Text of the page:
My visit coincided with  a conservation-minded event called Lancaster Water Week, during which on this First Friday evening civic  hullaballoo, the Turkey Hill diary thought to celebrate by bringing in an outsized model bovine to the town square and handing out free popsicles opposite a flashy wine bar called Shot & Bottle in a location that previously was a bank. Not an ordinary wine bar. This one offers only wine made in Pennsylvania. Nearby, not far from fabled Central Market (yes, some real farmers inside) were at least four or five other 'hot spots' attracting crowds of drinkers and diners carrying on into the night. Among them a 'real' French restaurant named after its owner, with a 'Bakery Ouvert du.' The clerks were wearing protective gloves when handling the pastry. A bit of pretention with prices to match.
 I learned all about  Japanese whiskey available in Carr's, another owner-named restaurant. Admirably, too,  efforts of the  Marriott hotel  chain to preserve in its spotlit foundation depths open to viewers what is purported to be part of the pre-Civil War underground railroad that allowed Southern slaves to escape north. High overhead was a bar atop the sleek modern structure  awash in light and noise. Evening revelers surged through surrounding streets, past facades of immutable classic red brick and white trim..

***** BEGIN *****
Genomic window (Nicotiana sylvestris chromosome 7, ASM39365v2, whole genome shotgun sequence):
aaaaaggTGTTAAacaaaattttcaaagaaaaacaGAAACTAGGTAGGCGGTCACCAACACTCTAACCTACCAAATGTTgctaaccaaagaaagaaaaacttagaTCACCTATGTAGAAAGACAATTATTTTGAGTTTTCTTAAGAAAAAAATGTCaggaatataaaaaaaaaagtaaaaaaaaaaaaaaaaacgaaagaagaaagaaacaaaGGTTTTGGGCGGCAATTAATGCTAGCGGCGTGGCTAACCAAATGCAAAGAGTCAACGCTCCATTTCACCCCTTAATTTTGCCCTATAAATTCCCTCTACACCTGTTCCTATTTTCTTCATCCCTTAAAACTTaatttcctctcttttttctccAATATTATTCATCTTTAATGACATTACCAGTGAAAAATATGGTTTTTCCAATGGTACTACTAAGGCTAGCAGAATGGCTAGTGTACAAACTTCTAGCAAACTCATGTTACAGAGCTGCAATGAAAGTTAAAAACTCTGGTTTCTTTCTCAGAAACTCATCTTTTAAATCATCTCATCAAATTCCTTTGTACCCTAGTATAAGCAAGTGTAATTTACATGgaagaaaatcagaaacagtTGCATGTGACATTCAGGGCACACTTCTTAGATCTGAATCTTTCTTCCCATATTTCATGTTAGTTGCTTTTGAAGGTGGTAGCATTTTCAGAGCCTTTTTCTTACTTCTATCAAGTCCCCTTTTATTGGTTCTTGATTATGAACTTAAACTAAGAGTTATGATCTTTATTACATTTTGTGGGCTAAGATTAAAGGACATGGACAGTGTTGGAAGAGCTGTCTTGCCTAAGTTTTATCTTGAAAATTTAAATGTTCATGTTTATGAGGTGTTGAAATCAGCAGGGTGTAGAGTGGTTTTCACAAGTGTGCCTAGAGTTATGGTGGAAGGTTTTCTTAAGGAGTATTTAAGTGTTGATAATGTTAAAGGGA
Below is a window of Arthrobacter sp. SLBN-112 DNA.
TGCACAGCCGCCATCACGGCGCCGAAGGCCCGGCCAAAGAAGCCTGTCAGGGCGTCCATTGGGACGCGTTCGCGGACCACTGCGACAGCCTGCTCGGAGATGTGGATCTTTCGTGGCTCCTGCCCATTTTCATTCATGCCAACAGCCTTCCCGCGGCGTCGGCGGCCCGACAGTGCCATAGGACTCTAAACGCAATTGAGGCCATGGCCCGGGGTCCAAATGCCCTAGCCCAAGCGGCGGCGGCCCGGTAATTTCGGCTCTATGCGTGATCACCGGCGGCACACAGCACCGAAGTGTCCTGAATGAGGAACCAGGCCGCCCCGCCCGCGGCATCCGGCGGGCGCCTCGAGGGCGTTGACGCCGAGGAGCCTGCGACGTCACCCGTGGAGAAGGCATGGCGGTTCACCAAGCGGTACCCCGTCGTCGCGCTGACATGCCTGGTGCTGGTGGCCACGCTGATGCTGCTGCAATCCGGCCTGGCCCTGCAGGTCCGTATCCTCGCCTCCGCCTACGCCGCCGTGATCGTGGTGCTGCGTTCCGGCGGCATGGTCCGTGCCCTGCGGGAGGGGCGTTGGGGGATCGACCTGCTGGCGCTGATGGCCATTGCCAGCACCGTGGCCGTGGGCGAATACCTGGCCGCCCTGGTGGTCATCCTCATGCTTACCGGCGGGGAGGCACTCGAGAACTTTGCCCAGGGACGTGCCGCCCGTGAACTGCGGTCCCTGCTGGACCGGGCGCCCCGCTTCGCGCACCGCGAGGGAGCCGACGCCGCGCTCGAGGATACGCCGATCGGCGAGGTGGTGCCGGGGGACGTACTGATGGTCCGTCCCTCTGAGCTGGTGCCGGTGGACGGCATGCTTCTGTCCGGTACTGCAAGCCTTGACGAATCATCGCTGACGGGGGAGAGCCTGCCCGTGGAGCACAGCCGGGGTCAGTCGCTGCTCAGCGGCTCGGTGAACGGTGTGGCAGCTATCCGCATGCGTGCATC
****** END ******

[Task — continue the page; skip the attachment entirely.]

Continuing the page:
I remember when it was daring to stay downtown later than 10 p.m.
You can go home again. Bring money. Be hungry.

Thursday, May 10, 2018

Watch Out!

Fanciful or not, dividing the world into people who like either balls or bats is convenient. A choice between large balls (football) or wooden sticks (baseball, maybe even squash and croquet). For the sake of this essay, I'll  say a divide also runs between those who choose jewelry and  those who covet watches. As decorative body ornaments go, time pieces are becoming irrelevant when iPhones and other digital devices can keep us up to date down to the second. How then to explain  the mighty masculine market for pricy metallic wrist wear that can cost as much as a car. The evidence is in  those magazines and newspapers still kept alive with adverts dedicated to these upscale items.  They are status markings, just like diamonds - fulfilling the role of 'best friends.'